The City Council voted unanimously Wednesday to approve a plan allowing more high-rise residences in Preston Hollow, which has fought such development for years.

The vote came over the strenuous objections of neighbors who believe that high-rise development in the area will make traffic worse around the already busy Northwest Highway and Preston Road intersection.

The controversial two-year zoning battle prompted former Mayor Laura Miller to come out of political retirement and challenge incumbent City Council member Jennifer Staubach Gates this spring. Miller carried precincts in the disputed area, but lost to Gates by a 2-to-1 margin.

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EDITORIAL: Dallas has serious money problems, but creating new ones isn’t City Council leadership

by Dallas Morning News Editorial Board

One of the big challenges for any new city council is to understand the difference between  strategic investment and fat in the budget.

Done with a scalpel, cuts can save tax dollars. Done with a hatchet, short-term gain can mean long-term pain.

The latter is our concern about the current City Council’s review of City Manager T.C. Broadnax’s budget. Broadnax originally called for a 0.33-cent tax rate increase, which would bring the overall tax rate to 78 cents per $100 in valuation.  For the average home value of $303,000, for example, the city manager’s proposed budget would cost an additional $8 a year.

In an effort to avoid this small increase, some council members have proposed cuts to city offices that provide services for immigrants, senior citizens, code enforcement and economic development, and to budgets for teen pregnancy prevention. And to hold the tax rate steady, the cuts have to add up to roughly $4.5 million.

In response to that, Broadnax offered what appears to be a smart amendment over the weekend  that keeps the tax rate the same and, more important, maintains many of the human and social services that Dallas residents have said they want. He's strategically trimmed the original budget in other non-direct service delivery areas, LED signs for example, to keep priority items such as fire trucks and after-school programs and services for homeless kids.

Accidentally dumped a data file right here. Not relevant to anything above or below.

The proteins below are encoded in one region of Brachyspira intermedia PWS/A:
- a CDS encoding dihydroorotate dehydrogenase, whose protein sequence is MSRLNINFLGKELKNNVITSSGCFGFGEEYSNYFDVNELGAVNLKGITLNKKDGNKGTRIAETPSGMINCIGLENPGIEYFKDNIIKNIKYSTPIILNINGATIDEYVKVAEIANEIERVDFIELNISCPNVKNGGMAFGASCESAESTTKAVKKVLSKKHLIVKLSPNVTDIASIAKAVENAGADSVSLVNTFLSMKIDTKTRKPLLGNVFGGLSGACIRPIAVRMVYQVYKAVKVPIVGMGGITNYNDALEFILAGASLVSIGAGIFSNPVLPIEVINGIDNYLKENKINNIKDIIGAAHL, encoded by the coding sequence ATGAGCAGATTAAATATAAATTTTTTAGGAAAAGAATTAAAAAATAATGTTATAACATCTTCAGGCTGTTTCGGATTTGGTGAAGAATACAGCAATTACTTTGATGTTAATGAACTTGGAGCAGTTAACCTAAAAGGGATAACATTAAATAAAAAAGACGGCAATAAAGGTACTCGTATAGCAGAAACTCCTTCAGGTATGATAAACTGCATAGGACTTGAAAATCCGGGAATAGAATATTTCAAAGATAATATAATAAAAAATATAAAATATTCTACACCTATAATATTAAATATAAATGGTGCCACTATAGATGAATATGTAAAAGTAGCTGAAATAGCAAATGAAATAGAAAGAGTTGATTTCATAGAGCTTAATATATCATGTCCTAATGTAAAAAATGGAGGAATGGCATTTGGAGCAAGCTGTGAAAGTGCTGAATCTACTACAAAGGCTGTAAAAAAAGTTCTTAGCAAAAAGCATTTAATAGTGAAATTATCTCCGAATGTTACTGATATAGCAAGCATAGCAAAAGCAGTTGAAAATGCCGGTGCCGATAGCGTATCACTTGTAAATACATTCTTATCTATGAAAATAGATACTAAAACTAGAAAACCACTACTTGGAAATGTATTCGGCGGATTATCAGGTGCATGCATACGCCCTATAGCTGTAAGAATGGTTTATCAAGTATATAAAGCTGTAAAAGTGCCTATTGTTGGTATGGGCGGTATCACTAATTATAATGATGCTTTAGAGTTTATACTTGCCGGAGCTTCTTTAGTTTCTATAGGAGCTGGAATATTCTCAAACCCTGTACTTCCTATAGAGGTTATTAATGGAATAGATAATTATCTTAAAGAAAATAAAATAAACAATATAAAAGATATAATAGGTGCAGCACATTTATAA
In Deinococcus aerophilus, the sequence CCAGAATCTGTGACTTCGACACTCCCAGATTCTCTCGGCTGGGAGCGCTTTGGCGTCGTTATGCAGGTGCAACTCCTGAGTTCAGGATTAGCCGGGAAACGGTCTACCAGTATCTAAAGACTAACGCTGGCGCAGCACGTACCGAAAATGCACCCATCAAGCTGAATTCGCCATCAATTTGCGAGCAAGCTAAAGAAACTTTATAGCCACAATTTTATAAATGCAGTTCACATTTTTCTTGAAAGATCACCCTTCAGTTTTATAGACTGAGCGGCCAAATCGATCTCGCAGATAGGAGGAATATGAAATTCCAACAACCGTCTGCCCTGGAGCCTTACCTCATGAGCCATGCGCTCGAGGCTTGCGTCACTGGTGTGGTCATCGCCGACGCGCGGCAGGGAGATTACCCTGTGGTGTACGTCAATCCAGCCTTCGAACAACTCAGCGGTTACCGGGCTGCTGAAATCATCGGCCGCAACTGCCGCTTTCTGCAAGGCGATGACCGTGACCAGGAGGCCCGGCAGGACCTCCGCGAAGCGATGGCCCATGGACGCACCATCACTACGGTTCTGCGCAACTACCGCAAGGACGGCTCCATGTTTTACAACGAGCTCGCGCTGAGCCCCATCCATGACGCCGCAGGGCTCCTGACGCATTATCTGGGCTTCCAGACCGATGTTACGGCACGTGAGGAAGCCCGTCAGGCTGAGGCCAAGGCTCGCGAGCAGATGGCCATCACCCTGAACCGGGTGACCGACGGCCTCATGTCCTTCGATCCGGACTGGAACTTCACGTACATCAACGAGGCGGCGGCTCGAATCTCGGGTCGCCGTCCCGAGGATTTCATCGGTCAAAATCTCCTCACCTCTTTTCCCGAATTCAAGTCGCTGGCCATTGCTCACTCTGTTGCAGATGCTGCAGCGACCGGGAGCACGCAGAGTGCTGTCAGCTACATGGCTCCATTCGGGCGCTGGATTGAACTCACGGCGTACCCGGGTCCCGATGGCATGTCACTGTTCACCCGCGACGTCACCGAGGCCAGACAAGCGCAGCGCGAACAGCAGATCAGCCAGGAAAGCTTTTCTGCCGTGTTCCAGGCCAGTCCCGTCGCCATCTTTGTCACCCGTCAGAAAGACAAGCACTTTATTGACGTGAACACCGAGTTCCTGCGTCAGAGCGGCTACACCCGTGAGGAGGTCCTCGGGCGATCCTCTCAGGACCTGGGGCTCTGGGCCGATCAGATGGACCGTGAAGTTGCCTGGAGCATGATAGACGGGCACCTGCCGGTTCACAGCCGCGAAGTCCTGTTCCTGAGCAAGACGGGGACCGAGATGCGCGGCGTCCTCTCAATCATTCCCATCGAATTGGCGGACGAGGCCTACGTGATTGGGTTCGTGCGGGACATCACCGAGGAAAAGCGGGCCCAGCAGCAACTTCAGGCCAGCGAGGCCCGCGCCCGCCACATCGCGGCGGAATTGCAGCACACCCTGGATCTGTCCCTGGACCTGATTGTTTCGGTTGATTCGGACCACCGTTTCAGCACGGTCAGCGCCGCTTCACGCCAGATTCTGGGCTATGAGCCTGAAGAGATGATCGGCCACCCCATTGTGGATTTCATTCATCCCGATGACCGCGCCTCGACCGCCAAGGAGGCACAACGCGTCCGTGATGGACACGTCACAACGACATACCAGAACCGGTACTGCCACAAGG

We understand why Broadnax proposed the tax rate increase. We equally understand why the council was reluctant to approve it. This is a case of pay now or pay down the line for services residents have come to expect. We shouldn't be surprised if there's a referendum to increase the tax rate in the near future, largely because we know the cost of paying public safety workers will rise.

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Some Dallas area residents don't have reliable internet access. The Dallas Fed wants to change that

by Melissa Repko - Dallas Morning News

Dallas-Fort Worth is one of the country’s fastest-growing regions. It boasts a hot real estate market and is home to two dozen Fortune 500 companies. 

But on Tuesday, the Federal Reserve Bank of Dallas spotlighted a problem that jeopardizes the upward mobility of some of the region's residents: a sharp divide between people who have access to reliable internet service and those who do not.

About 160 city officials, nonprofit leaders, business executives and educators gathered at the all-day Digital Inclusion Summit in Dallas. The event focused on the importance of reliable, affordable, high-speed internet — and solutions that could help expand access to everyone. 

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Dallas could mandate recycling for businesses to cut down on waste 

by Hayat Norimine - Dallas Morning News

Dallas officials could require tens of thousands of businesses to start recycling in an effort to divert waste from the landfill.

Commercial waste is next up on the city's environmental to-do list as officials pursue a "zero-waste" goal, which would extend the life of the McCommas Bluff Landfill, and try to mitigate the effects of climate change.

City officials are discussing ways to enforce such an ordinance. They could present a plan to council members early next year. The council last year approved a recycling mandate for apartment complexes and recently passed limits on bulk and brush set-outs.

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Two economic development projects slated for southern Dallas


31 May 2019

The Office of Economic Development announces two major development projects in southern Dallas. The first, a new Business Process Outsourcing (BPO) center for Georgia-based company Chime Solutions. The second, a substantial rehabilitation of the former Urban League of Greater Dallas building on South Lancaster Road for office and retail use.

Chime Solutions is a human resources and staffing firm headquartered in Morrow, Georgia. The company’s new 51,000 square foot BPO center, its first outside of Georgia, will be located at Red Bird Mall. By 2021, Chime anticipates creating over 1,000 full-time jobs at the new center. The range of jobs will include customer service agents, human resource specialists, desktop support specialists, trainers, operations managers, and a site director. Annual wages are expected to range from $29,000 to $80,000+ and all jobs will include a full benefits package. This business development project is the first office incentive project located in southern Dallas in at least 20 years. Chime Solutions is a privately-owned and certified minority- and woman-owned business. The Dallas City Council approved an economic development grant of $2 million to facilitate this project.